Transitional Phases

I’m in a weird state of disability right now, in which I have a foot with four different conditions that doesn’t want to heal, and a back that has decided it’s going to stab me with burning cold stilettos if I move even a centimeter the wrong way. Even better, while sleeping helps the former, it makes the latter MUCH worse.

(I’m glad I didn’t Konmari; my Lordoloc back brace from my disk surgery in 2016 is proving to be a life saver.)

Before this happened, a dear, beloved friend of mine actually asked me “If you could heal yourself just by not eating meat, would you?” I had to remind her I’d already been vegan. I’m not that kind of meat eater. And I was well aware that her intentions were “holy cow there’s got to be a way my friend can heal. Maybe I can help her.”

It’s got me thinking about transitions and liminal spaces, and how much people want to be, and help you, through them. Most forms of sickness and disability are viewed as a phase that you need to get through. Healing is to be rushed through to get you back to an “acceptable” state.

There’s no real space for accepting where one is.

It’s frustrating, this rush to get back to the “healed” state. I mean, certainly I do NOT want to be in pain. That’s a given. But it’s not like I’ve had a trustworthy body all my life that has suddenly fucked off on me. I’ve had all sorts of issues since I was quite young. Skin, feet, back… all before I hit the double digits.

It’s not like all this stuff I’m going through wasn’t heralded.

When I put my foot back in the protective boot in order to not be in pain I felt a surge of rage at my backsliding that surprised me. My mental process was “As if I don’t have enough to deal with, the only way I can be pain-free is to encase my left foot and ankle in this clunky plastic-and-foam-and-velcro… almost exoskeleton. What the actual fuck.”

Didn’t even occur to me to be grateful there was an option. Some folks are just… in pain. And sometimes I… am just in pain. So on comes my lower back, stabbing me, to remind me what THAT constancy of agony felt like.

I think it’s about time that I stop treating this aspect of my life as something I can heal from, and quickly. That’s pretty ableist of me.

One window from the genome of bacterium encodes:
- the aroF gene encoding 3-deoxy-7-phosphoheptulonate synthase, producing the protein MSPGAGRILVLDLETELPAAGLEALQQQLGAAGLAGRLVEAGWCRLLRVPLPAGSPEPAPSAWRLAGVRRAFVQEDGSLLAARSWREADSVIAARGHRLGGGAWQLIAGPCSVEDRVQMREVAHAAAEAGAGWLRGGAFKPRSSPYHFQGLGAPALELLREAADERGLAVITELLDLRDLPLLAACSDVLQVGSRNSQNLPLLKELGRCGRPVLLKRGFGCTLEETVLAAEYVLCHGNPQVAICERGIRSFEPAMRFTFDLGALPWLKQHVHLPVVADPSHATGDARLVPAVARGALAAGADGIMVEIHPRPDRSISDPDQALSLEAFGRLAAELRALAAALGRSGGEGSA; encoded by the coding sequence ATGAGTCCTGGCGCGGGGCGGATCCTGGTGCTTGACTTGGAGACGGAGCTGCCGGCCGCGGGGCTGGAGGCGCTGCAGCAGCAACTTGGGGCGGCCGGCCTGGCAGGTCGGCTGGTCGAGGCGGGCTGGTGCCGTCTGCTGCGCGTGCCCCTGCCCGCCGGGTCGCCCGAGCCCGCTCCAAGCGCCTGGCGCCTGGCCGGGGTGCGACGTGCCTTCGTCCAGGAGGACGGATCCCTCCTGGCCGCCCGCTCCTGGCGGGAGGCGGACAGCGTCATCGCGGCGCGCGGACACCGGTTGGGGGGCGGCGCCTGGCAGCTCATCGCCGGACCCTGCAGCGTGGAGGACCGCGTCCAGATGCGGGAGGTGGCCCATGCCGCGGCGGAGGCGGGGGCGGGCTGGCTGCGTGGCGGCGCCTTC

It’s time for me to think about what I can do to make this life, this immediate, as-I-am-right-now, life work for me.

The Day Before

I imagine this as a test.

“If you had only 36 hours left in the lifestyle you currently know, what would you do?”

It’s in me to have pretty melodramatic reactions to shit. It’s a useful trait in a writer, after all, and a hella convenient one for a project manager in a dysfunctional organization. Seriously, when I was doing project management in one particular company, having various “OMG DOOM INCOMING EVERYTHING IS GOING TO SHIT WHAT THE HELL DO WE DO” reactions saved my cookies more than once, because off I went, finding the best possible ways with the resources we had to respond in case the worst DID happen.

Which it did. More often than I like to remember.

But that org is a long time past and I’m no longer a project manager. Now my doom and gloom thoughts don’t have good redirection… and this is one of the doomiest election cycles I’ve had a chance to witness. So here I am, looking out the window at the charcoal-purple evening sky and wondering. If this was the last time I got to have this life as it is, what would I do?

Um. *heartflutter*

     Caveat: I can’t really visualize an arc-shattering event in my country.
     But I have family who lived through bombings & destruction in WW2.
     I see what is happening in Syria. I know it can happen anywhere.
     I owe it to myself to know.

Well, listening to the 2 early Hamilton Mixtape releases is a good start. I’ll luxuriate in Kelly Clarkson kicking ass on “It’s Quiet Uptown.”

I’ll listen to a selection of music I love. I’ll cry, like I do, at a lot of it.

Sweetie is at work. He’ll come home and I’ll say “YAY” loudly, like I often do, and run to him, like I sometimes do, and get kisses and skinses* before he can even drop his bag, like I often do.

We’ll walk the pup. Delight in the park. Come back and snuggle with animals and watch the Westworld episode we missed last night. Maybe watch some CW shows.

Then I’ll sleep. Hope to sleep well, but aware I’ll probably wake, often, worrying.

…I couldn’t even get past that. I don’t think I’d want to get out of bed the next day. The likelihood would be that all the roos would be with us. And I can’t imagine spending a better last-few-hours than that – safe, warm, supported, with the sweeties I love all around me.

It took a while for me to realize it.

I am exactly where I would choose to be. EXACTLY.

And that gives me more hope that I expected.